by Matthew Rose, Policy and Advocacy Manager
Yesterday, in the halls of Congress, on the heels of the announcement a major budget deal, and on National Black HIV/AIDS Awareness Day, NMAC met with staffers from the offices of the Congressional Black Caucus. With a group of dynamic leaders and community members, NMAC helped to deliver an updated call to action, discussing the current state of affairs with HIV and its role in the black community. The session focused on the lived experiences of individuals and the people they work with who are living at the front lines of this fight with a clear call for some of the more basic needs that can help make a difference, like supportive housing, access to healthcare, and stigma free sex education.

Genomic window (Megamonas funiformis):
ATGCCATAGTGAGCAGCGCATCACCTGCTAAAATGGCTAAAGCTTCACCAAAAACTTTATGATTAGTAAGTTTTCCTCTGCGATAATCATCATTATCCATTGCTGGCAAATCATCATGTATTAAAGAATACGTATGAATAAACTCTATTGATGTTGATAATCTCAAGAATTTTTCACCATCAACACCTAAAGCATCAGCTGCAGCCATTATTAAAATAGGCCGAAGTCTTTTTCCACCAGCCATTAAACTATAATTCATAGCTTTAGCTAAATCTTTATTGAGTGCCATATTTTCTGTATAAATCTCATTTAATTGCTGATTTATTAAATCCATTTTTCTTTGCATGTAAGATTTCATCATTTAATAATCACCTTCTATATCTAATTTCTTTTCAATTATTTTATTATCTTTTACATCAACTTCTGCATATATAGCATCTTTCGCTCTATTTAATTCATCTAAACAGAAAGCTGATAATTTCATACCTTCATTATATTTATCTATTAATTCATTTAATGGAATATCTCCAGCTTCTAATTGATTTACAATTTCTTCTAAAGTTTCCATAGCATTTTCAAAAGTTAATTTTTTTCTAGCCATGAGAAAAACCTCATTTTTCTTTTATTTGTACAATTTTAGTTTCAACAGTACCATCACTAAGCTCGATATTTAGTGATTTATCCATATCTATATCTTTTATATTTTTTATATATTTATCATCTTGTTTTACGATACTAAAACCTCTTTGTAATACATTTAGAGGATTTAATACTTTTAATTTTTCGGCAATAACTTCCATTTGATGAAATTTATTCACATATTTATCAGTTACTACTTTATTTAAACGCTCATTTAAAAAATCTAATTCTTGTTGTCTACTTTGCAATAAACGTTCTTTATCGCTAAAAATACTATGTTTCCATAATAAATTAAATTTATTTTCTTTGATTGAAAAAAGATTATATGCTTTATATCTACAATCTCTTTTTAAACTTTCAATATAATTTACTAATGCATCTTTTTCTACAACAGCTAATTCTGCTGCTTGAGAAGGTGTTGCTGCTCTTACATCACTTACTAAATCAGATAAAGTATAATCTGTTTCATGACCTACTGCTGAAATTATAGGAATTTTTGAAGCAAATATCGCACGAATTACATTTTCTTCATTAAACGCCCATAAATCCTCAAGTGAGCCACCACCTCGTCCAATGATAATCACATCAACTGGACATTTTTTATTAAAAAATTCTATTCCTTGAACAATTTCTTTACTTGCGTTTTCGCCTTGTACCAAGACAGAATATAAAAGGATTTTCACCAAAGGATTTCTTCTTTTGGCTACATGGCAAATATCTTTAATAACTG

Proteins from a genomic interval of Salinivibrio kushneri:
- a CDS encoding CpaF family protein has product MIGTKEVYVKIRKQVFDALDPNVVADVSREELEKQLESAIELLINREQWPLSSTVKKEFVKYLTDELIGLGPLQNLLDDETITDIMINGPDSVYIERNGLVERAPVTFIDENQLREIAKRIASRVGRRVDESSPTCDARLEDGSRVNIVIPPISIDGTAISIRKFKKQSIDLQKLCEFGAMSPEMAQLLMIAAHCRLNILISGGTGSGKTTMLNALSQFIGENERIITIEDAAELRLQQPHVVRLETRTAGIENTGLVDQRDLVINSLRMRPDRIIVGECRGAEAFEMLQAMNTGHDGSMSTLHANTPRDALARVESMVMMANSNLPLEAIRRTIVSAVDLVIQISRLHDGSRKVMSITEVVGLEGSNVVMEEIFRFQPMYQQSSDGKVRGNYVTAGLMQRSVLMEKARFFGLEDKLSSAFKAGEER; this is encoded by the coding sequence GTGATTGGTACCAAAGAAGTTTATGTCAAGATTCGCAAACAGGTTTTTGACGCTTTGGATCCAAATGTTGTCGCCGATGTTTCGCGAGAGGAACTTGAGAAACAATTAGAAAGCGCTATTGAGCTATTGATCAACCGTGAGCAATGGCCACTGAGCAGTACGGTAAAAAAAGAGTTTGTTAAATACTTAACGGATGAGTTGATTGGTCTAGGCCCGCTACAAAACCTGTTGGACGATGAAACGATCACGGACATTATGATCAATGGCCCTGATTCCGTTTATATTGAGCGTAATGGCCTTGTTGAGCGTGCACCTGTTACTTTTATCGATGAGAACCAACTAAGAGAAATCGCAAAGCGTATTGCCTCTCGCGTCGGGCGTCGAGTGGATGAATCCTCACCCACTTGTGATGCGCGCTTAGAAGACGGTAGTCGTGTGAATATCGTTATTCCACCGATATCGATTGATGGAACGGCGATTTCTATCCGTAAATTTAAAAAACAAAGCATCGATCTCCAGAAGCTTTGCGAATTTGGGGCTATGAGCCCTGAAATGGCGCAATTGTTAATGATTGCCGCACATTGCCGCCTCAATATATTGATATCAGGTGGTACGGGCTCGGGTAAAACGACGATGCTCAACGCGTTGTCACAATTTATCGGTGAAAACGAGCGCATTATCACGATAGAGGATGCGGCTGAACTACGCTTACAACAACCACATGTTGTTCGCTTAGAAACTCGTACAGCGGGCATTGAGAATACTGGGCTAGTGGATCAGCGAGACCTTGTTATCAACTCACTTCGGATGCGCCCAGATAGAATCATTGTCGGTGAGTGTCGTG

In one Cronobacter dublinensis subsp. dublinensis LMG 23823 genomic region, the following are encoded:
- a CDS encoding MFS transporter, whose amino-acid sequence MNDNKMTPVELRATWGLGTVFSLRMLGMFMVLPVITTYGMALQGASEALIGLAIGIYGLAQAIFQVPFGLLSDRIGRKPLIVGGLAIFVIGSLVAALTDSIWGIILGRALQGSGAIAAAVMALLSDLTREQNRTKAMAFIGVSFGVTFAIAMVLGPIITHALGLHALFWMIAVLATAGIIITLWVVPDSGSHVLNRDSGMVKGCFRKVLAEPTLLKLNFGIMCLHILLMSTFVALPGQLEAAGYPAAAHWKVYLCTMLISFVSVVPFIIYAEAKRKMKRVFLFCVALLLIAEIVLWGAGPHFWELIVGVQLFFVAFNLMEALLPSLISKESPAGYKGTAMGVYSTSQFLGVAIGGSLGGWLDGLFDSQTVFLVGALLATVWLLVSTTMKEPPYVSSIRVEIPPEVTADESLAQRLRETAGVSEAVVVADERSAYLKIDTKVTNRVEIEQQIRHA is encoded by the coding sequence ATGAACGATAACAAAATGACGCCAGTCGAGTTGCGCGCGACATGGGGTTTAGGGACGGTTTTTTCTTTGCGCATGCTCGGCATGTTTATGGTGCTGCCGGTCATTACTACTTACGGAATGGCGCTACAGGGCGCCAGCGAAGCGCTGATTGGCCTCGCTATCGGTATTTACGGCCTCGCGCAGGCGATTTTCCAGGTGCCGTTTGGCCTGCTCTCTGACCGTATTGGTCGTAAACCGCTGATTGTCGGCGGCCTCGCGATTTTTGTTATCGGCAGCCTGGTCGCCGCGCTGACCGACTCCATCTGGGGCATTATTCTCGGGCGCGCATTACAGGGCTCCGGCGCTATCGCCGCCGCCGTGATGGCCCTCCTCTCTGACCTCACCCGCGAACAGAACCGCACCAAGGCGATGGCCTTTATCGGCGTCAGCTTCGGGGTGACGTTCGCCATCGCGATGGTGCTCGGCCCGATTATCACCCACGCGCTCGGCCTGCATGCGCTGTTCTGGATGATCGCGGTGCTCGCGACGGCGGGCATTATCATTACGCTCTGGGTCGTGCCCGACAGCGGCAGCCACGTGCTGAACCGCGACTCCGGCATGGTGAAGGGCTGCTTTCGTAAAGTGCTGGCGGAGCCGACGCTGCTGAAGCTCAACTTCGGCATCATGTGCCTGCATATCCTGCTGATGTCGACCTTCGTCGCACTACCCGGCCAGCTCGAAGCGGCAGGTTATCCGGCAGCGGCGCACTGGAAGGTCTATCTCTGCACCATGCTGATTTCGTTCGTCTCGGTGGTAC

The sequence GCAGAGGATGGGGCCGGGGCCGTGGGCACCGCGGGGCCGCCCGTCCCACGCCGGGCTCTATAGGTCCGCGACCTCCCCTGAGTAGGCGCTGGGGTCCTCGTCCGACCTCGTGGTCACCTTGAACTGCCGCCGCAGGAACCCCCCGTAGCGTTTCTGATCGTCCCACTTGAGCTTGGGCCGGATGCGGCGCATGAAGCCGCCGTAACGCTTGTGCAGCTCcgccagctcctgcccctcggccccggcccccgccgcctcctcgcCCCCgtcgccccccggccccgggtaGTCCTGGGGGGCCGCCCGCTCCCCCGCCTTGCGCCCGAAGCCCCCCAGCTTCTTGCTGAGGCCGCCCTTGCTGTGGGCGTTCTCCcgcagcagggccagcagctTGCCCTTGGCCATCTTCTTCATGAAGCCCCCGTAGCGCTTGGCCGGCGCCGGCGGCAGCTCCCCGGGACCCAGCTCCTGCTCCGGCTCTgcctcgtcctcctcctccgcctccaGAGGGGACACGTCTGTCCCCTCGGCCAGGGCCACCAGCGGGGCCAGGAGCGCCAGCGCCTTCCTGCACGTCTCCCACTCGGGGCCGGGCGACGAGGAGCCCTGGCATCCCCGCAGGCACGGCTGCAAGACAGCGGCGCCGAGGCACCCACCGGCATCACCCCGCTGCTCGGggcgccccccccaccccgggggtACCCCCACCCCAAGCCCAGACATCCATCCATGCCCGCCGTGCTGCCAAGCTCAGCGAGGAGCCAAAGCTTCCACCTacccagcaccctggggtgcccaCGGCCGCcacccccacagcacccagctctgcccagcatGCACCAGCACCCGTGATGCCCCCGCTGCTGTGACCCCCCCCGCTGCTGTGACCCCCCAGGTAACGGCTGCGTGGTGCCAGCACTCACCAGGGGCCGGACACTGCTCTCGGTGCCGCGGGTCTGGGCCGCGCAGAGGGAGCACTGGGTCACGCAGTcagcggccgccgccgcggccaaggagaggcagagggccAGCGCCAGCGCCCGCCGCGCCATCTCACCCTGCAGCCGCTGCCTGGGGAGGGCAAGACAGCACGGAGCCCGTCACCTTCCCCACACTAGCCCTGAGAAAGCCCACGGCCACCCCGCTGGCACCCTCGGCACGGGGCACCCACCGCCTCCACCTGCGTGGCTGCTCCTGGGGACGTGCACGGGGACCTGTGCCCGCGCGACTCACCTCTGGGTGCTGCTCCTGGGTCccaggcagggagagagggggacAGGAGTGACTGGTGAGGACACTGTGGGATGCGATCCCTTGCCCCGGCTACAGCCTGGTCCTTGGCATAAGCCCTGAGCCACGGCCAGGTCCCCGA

The panelists explained where we have been and where science has led us as a community and country. We now know that if an HIV-positive person maintains an undetectable viral load in their blood, they can greatly improve their health outcomes and cannot transmit HIV. We also know how a pill taken regularly can prevent HIV but these interventions are slow to take hold in black communities. The panel asked for more support from congressional leaders, in both the form of legislation and raising voices of people sharing the truth about the effect of HIV on community and how to change the realities. We are at a tipping point, but it is a question of will. Will we have the strength and support from all levels to end to this epidemic?
*NMAC would like to thank the Congressional Black Caucus and Congressional HIV Caucus.